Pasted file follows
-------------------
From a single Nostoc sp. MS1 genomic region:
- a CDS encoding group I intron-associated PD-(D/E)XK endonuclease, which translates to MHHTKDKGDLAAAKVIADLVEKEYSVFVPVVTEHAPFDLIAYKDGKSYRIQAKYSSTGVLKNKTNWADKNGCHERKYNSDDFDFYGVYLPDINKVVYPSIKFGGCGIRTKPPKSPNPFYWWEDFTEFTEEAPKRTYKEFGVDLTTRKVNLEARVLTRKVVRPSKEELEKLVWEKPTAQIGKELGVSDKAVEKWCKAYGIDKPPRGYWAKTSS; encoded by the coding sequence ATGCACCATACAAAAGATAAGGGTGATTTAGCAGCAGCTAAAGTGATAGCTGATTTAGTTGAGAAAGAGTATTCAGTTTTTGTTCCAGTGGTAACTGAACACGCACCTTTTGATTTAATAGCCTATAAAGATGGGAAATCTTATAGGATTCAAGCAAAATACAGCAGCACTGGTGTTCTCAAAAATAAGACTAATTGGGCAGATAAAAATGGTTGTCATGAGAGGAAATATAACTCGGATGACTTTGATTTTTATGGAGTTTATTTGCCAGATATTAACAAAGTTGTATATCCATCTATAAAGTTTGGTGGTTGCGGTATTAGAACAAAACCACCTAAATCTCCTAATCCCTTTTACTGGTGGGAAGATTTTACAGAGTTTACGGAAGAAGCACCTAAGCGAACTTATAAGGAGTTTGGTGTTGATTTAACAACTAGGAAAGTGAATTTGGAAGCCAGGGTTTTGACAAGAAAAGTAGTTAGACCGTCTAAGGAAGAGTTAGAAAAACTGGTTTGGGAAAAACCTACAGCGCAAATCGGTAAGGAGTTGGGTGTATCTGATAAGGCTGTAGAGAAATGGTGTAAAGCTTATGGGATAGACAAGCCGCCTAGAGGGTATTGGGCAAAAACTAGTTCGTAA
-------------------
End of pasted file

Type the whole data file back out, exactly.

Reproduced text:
From a single Nostoc sp. MS1 genomic region:
- a CDS encoding group I intron-associated PD-(D/E)XK endonuclease, which translates to MHHTKDKGDLAAAKVIADLVEKEYSVFVPVVTEHAPFDLIAYKDGKSYRIQAKYSSTGVLKNKTNWADKNGCHERKYNSDDFDFYGVYLPDINKVVYPSIKFGGCGIRTKPPKSPNPFYWWEDFTEFTEEAPKRTYKEFGVDLTTRKVNLEARVLTRKVVRPSKEELEKLVWEKPTAQIGKELGVSDKAVEKWCKAYGIDKPPRGYWAKTSS; encoded by the coding sequence ATGCACCATACAAAAGATAAGGGTGATTTAGCAGCAGCTAAAGTGATAGCTGATTTAGTTGAGAAAGAGTATTCAGTTTTTGTTCCAGTGGTAACTGAACACGCACCTTTTGATTTAATAGCCTATAAAGATGGGAAATCTTATAGGATTCAAGCAAAATACAGCAGCACTGGTGTTCTCAAAAATAAGACTAATTGGGCAGATAAAAATGGTTGTCATGAGAGGAAATATAACTCGGATGACTTTGATTTTTATGGAGTTTATTTGCCAGATATTAACAAAGTTGTATATCCATCTATAAAGTTTGGTGGTTGCGGTATTAGAACAAAACCACCTAAATCTCCTAATCCCTTTTACTGGTGGGAAGATTTTACAGAGTTTACGGAAGAAGCACCTAAGCGAACTTATAAGGAGTTTGGTGTTGATTTAACAACTAGGAAAGTGAATTTGGAAGCCAGGGTTTTGACAAGAAAAGTAGTTAGACCGTCTAAGGAAGAGTTAGAAAAACTGGTTTGGGAAAAACCTACAGCGCAAATCGGTAAGGAGTTGGGTGTATCTGATAAGGCTGTAGAGAAATGGTGTAAAGCTTATGGGATAGACAAGCCGCCTAGAGGGTATTGGGCAAAAACTAGTTCGTAA